By Amanda Dyslin
Free Press Staff Writer
MANKATO — Ethan Bastian and Lily Andrego don’t know how their parents plan to vote on Election Day. And, honestly, they said, that’s neither here nor there.
As seventh-graders, they’re plenty old enough to formulate their own opinions on who should be running the country. And in a mock election at Mankato East Junior High School Friday, both cast their votes for Republican candidate Mitt Romney.
“I feel like Obama has had his turn and served his purpose,” Andrego said, a sentiment with which Bastian wholeheartedly agreed.
“With Obama, we’ve kind of gone downhill,” Bastian said. “He said he’d make new jobs and he didn’t.”
Getting students at East Junior and Senior High to really think about the issues is a big part of why the schools have been holding mock elections since 2000. Using an online program by the National Youth Leadership Initiative, about 1,400 students cast ballots Friday (or will on alternative days due to absences), joining the choir of 1 million student voices nationwide who will also participate, said East mock election organizer and teacher Amanda Kozitza.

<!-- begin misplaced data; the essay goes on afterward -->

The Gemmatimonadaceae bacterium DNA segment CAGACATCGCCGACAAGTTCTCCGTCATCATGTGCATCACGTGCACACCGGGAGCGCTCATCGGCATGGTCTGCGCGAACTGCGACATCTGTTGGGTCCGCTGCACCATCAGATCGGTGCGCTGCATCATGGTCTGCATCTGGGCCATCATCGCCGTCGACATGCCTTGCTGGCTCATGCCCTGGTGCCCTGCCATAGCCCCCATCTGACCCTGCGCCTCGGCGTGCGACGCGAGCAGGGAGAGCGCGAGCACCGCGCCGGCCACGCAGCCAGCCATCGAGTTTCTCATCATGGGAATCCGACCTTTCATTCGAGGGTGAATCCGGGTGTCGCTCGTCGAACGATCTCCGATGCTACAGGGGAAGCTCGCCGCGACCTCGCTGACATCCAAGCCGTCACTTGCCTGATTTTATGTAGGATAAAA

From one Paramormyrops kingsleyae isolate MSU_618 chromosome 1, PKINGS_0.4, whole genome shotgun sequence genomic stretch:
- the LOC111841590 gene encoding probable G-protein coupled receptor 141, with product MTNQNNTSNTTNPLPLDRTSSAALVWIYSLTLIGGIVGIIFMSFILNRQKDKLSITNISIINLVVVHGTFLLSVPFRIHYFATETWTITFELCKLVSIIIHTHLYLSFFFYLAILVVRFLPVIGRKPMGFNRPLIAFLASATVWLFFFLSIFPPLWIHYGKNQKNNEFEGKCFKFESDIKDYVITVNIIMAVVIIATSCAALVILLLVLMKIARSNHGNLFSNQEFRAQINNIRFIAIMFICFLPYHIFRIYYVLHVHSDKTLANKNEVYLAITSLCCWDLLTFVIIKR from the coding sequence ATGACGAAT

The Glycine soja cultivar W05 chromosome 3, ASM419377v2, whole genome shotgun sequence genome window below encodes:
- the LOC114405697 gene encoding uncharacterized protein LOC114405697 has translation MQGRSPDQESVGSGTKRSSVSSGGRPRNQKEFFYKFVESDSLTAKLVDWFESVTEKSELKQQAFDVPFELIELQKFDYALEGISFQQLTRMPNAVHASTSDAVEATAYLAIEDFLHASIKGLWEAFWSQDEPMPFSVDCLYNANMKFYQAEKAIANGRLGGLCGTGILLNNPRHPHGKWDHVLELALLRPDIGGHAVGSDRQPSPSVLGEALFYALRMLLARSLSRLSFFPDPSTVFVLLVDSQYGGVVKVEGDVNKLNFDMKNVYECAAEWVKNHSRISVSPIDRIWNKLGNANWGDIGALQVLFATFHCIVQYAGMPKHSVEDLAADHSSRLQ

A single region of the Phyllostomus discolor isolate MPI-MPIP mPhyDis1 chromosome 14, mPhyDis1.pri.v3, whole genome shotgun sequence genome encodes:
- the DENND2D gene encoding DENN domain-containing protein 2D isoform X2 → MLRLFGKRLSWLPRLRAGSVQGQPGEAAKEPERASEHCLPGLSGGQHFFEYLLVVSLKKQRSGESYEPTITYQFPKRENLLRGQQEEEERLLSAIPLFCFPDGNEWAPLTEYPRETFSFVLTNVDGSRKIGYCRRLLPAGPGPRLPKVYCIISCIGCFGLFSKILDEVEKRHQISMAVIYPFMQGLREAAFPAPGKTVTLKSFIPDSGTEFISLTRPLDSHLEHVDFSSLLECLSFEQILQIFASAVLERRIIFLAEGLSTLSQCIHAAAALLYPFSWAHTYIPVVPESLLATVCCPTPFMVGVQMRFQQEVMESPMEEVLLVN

“The students are really excited about it,” she said.
Seventh- through 12-graders voted on the presidential, Senate and 1st District U.S. House races, as well as both amendment questions.
Both Bastian and Andrego voted yes to a proposed constitutional amendment that would require Minnesotans to show photo ID to vote. Neither have heard stories of people committing voter fraud, but they do think it’s an important issue.
“If it’s something we can help stop, then I think we should,” Bastian said.
But the students’ more conservative leanings on other questions didn’t come into play with the other amendment, which would change the state constitution to define marriage as between one man and one woman.
“I said no because if you want to get married, you should be able to get married to whoever you want,” Bastian said.
Results of East’s election will be released Nov. 2. And according to past years’ results, they are worth paying attention to, Kozitza said, with regard to accuracy in their predictions. In 2000, 2004 and 2008, East students called the outcome of all three presidential races.
Kozitza said when students are exposed to the experience of voting and feel pride in having their voices heard, then they’re more likely to take part in the election process when they are adults and can make a difference.